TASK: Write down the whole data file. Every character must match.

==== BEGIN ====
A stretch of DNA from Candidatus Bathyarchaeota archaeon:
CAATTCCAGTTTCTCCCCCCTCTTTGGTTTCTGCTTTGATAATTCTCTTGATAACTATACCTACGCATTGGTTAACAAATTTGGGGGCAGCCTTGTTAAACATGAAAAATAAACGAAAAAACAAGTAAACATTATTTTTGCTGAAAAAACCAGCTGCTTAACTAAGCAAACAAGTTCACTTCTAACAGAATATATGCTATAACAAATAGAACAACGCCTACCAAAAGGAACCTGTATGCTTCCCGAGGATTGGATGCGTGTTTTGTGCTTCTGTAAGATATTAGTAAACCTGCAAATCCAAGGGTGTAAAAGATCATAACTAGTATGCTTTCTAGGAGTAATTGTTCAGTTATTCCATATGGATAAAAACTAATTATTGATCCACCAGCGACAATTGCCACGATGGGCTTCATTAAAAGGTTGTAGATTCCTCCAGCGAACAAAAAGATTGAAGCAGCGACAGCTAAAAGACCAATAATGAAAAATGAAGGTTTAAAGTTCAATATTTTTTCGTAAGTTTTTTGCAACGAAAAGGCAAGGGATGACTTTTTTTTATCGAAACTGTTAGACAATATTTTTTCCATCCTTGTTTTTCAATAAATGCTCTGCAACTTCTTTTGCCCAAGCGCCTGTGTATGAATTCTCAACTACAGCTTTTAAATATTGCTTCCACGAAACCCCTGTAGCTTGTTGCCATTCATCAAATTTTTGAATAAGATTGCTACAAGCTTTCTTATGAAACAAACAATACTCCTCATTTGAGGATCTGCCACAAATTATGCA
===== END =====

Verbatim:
A stretch of DNA from Candidatus Bathyarchaeota archaeon:
CAATTCCAGTTTCTCCCCCCTCTTTGGTTTCTGCTTTGATAATTCTCTTGATAACTATACCTACGCATTGGTTAACAAATTTGGGGGCAGCCTTGTTAAACATGAAAAATAAACGAAAAAACAAGTAAACATTATTTTTGCTGAAAAAACCAGCTGCTTAACTAAGCAAACAAGTTCACTTCTAACAGAATATATGCTATAACAAATAGAACAACGCCTACCAAAAGGAACCTGTATGCTTCCCGAGGATTGGATGCGTGTTTTGTGCTTCTGTAAGATATTAGTAAACCTGCAAATCCAAGGGTGTAAAAGATCATAACTAGTATGCTTTCTAGGAGTAATTGTTCAGTTATTCCATATGGATAAAAACTAATTATTGATCCACCAGCGACAATTGCCACGATGGGCTTCATTAAAAGGTTGTAGATTCCTCCAGCGAACAAAAAGATTGAAGCAGCGACAGCTAAAAGACCAATAATGAAAAATGAAGGTTTAAAGTTCAATATTTTTTCGTAAGTTTTTTGCAACGAAAAGGCAAGGGATGACTTTTTTTTATCGAAACTGTTAGACAATATTTTTTCCATCCTTGTTTTTCAATAAATGCTCTGCAACTTCTTTTGCCCAAGCGCCTGTGTATGAATTCTCAACTACAGCTTTTAAATATTGCTTCCACGAAACCCCTGTAGCTTGTTGCCATTCATCAAATTTTTGAATAAGATTGCTACAAGCTTTCTTATGAAACAAACAATACTCCTCATTTGAGGATCTGCCACAAATTATGCA